We took a deep dive into audits at this year’s Advanced workshop during the “Effective Audit Defense Techniques” section. We also explore audits in-depth at the Basics course. As anyone who regularly deals with sales tax knows, audits are something we think about often and deal with on a hopefully not-too-often basis.
A common theme we explored and heard about from attendees and faculty was that states are becoming even more aggressive with audits as they are looking for additional tax revenue. They are looking at areas that haven’t been an issue in prior audits – even when nothing else has changed with the business. There are things you can do to be better prepared in case the auditor comes knocking. Here are three helpful tips:
And fight back! Don’t just accept what the auditor says. Research, talk to others, and make the auditor support their assessment. Become an audit warrior!
We talked a lot about sales tax administration at this year’s Advanced workshop across a number of topics – How to Stay Sales Tax Compliant, Managing Exemptions for Purchasers & Sellers and How to Conduct Tax Research Projects. These are topics we also cover at Basics. What I love about teaching at our Advanced Workshop is we can dig deeper into the topics and really flush out ideas and how to apply the issues to everyday life for our students.
During the Tax Research session, we discussed the importance of knowing the best way to conduct tax research in order to make sure you’re finding the right answer. We also covered how to apply the answers you find to your business and how to communicate tax rules throughout the company. This is vitally important for the sales tax professional, as doing tax research the right way can lead to tremendous time and money savings as well as fewer headaches for everybody involved. But as I always like to say – sales tax is a team sport. If you can’t communicate the rules in a way that others in your company understand, you can’t win at this game. We talked about really understanding the users and how different delivery methods can impact how well the rules are applied throughout the business.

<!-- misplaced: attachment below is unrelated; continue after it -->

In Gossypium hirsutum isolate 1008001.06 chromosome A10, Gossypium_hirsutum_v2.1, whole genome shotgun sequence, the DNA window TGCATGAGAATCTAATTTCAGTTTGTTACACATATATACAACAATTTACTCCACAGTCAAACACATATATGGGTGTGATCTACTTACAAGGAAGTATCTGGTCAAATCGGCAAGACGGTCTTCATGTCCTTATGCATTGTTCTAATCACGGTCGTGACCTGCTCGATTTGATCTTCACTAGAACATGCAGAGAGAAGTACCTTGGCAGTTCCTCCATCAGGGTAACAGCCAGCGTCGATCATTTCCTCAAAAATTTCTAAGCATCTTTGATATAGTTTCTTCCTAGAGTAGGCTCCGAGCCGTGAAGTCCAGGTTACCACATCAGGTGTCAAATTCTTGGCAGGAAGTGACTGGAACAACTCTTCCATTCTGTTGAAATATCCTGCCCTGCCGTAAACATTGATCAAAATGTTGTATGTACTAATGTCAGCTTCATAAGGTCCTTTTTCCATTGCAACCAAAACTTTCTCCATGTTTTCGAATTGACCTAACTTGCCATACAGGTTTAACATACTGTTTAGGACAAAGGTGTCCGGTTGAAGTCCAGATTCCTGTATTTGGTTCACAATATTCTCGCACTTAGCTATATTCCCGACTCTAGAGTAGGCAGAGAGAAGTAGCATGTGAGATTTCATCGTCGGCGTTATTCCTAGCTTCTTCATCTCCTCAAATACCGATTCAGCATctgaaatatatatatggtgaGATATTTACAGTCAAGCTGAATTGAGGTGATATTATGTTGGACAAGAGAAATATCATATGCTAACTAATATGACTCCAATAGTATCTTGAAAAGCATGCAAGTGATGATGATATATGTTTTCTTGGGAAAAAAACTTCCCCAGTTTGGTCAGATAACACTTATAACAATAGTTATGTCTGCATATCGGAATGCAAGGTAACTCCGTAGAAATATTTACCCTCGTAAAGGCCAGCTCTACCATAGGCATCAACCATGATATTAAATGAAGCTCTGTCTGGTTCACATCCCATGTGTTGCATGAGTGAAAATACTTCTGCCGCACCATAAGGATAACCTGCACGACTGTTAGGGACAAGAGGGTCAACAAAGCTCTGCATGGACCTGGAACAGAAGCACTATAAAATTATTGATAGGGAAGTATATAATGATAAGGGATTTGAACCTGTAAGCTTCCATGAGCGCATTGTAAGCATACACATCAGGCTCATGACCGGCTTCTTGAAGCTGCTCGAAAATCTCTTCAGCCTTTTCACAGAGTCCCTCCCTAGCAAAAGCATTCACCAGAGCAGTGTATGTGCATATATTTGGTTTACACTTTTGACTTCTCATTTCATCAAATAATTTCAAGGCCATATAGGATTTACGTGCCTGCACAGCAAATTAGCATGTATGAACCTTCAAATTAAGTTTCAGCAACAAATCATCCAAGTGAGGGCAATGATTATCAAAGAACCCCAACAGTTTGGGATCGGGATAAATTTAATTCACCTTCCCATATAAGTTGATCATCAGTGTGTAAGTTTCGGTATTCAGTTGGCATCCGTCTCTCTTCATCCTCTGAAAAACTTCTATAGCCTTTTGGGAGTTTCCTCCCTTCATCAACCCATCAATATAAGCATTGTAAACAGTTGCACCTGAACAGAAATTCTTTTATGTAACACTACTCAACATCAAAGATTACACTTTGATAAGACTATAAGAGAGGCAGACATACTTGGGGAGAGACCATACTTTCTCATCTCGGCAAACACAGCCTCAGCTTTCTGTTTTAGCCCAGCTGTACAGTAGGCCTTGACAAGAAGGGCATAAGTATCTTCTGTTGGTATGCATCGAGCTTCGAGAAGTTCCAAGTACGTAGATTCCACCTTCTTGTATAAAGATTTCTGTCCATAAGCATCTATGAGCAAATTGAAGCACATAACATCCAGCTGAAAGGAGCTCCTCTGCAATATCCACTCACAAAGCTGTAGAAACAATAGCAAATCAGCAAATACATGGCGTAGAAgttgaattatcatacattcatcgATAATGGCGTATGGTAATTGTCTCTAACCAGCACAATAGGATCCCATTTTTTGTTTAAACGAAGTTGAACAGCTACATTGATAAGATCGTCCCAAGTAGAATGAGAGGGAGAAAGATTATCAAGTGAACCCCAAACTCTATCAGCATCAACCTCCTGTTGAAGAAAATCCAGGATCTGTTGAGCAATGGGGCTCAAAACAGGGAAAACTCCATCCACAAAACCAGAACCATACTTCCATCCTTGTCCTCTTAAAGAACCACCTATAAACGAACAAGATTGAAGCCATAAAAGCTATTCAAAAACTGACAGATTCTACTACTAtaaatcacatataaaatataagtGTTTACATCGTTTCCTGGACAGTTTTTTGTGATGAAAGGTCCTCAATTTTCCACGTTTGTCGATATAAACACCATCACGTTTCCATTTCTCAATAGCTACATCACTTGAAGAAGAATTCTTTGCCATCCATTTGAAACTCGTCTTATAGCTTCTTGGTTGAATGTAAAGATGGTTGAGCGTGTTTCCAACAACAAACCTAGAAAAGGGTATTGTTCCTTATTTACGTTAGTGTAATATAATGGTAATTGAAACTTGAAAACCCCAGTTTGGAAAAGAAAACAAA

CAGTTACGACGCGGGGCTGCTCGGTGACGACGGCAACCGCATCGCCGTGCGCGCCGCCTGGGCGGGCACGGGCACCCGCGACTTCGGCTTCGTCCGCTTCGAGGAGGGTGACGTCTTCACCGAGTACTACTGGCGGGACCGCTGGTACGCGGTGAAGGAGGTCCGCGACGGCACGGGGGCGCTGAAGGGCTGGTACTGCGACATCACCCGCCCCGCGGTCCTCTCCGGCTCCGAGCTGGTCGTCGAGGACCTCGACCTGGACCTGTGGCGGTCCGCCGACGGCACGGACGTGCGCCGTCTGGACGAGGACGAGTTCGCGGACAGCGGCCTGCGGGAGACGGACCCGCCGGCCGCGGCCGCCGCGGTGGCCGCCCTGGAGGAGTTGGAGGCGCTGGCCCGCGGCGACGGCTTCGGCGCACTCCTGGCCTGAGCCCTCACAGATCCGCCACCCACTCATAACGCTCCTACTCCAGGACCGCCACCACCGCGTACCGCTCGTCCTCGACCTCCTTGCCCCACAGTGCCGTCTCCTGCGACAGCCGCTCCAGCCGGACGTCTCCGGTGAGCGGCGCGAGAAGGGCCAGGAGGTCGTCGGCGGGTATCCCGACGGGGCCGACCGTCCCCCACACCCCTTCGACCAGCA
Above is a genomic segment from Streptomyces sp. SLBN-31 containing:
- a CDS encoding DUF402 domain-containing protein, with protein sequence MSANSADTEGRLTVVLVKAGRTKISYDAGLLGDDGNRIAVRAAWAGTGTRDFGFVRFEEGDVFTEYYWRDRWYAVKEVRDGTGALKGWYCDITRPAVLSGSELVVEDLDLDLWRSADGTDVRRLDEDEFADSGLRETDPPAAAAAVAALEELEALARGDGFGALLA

No one person can take on sales tax administration alone. You need a team in order to help you execute and administer the sales tax function correctly.
I had such a great time at this year’s live courses. The Advanced Workshop and the Basics course really are the highlight of my year since I get to engage with students in-person, address their most pressing questions, and hopefully provide some insights to help them succeed in their career. Thanks to all the great faculty members including BJ Pritchett, Jennifer Zimmerman, David Hughes and our newest faculty member Julie Skelton Townsley. And a big shout out to all the attendees who contributed so much to the experience.
Diane L. Yetter is a strategist, advisor, speaker, and author in the field of sales and use tax. She is president and founder of YETTER Tax and founder of the Sales Tax Institute. You can find Diane on LinkedIn and Twitter.